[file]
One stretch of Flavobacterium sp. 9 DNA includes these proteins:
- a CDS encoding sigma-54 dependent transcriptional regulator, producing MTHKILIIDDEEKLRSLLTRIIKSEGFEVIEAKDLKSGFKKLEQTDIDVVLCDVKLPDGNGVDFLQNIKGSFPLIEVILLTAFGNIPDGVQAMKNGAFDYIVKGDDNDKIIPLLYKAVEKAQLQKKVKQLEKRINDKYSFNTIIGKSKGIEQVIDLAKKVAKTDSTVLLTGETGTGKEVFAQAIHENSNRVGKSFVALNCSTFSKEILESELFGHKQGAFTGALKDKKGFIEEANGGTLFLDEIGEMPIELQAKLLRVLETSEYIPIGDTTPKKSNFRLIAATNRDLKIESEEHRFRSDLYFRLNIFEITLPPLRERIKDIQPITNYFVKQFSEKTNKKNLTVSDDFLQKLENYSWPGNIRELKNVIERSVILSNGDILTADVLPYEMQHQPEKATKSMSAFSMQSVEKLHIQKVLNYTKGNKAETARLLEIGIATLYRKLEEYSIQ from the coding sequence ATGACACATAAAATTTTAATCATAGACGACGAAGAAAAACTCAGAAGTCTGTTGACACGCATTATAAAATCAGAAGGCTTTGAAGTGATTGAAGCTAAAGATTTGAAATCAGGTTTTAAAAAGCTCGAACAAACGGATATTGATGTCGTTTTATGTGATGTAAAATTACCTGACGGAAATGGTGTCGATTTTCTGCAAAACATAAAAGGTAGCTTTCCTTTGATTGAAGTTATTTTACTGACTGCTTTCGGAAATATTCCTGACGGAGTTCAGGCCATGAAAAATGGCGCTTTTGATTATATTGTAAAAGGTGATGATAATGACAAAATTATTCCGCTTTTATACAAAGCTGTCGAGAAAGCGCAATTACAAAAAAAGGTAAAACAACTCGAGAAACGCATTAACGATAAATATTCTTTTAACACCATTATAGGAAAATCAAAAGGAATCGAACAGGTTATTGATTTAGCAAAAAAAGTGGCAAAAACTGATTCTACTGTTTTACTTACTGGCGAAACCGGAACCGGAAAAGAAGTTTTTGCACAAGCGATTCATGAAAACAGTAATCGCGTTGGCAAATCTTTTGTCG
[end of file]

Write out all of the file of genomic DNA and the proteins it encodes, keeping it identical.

One stretch of Flavobacterium sp. 9 DNA includes these proteins:
- a CDS encoding sigma-54 dependent transcriptional regulator, producing MTHKILIIDDEEKLRSLLTRIIKSEGFEVIEAKDLKSGFKKLEQTDIDVVLCDVKLPDGNGVDFLQNIKGSFPLIEVILLTAFGNIPDGVQAMKNGAFDYIVKGDDNDKIIPLLYKAVEKAQLQKKVKQLEKRINDKYSFNTIIGKSKGIEQVIDLAKKVAKTDSTVLLTGETGTGKEVFAQAIHENSNRVGKSFVALNCSTFSKEILESELFGHKQGAFTGALKDKKGFIEEANGGTLFLDEIGEMPIELQAKLLRVLETSEYIPIGDTTPKKSNFRLIAATNRDLKIESEEHRFRSDLYFRLNIFEITLPPLRERIKDIQPITNYFVKQFSEKTNKKNLTVSDDFLQKLENYSWPGNIRELKNVIERSVILSNGDILTADVLPYEMQHQPEKATKSMSAFSMQSVEKLHIQKVLNYTKGNKAETARLLEIGIATLYRKLEEYSIQ from the coding sequence ATGACACATAAAATTTTAATCATAGACGACGAAGAAAAACTCAGAAGTCTGTTGACACGCATTATAAAATCAGAAGGCTTTGAAGTGATTGAAGCTAAAGATTTGAAATCAGGTTTTAAAAAGCTCGAACAAACGGATATTGATGTCGTTTTATGTGATGTAAAATTACCTGACGGAAATGGTGTCGATTTTCTGCAAAACATAAAAGGTAGCTTTCCTTTGATTGAAGTTATTTTACTGACTGCTTTCGGAAATATTCCTGACGGAGTTCAGGCCATGAAAAATGGCGCTTTTGATTATATTGTAAAAGGTGATGATAATGACAAAATTATTCCGCTTTTATACAAAGCTGTCGAGAAAGCGCAATTACAAAAAAAGGTAAAACAACTCGAGAAACGCATTAACGATAAATATTCTTTTAACACCATTATAGGAAAATCAAAAGGAATCGAACAGGTTATTGATTTAGCAAAAAAAGTGGCAAAAACTGATTCTACTGTTTTACTTACTGGCGAAACCGGAACCGGAAAAGAAGTTTTTGCACAAGCGATTCATGAAAACAGTAATCGCGTTGGCAAATCTTTTGTCG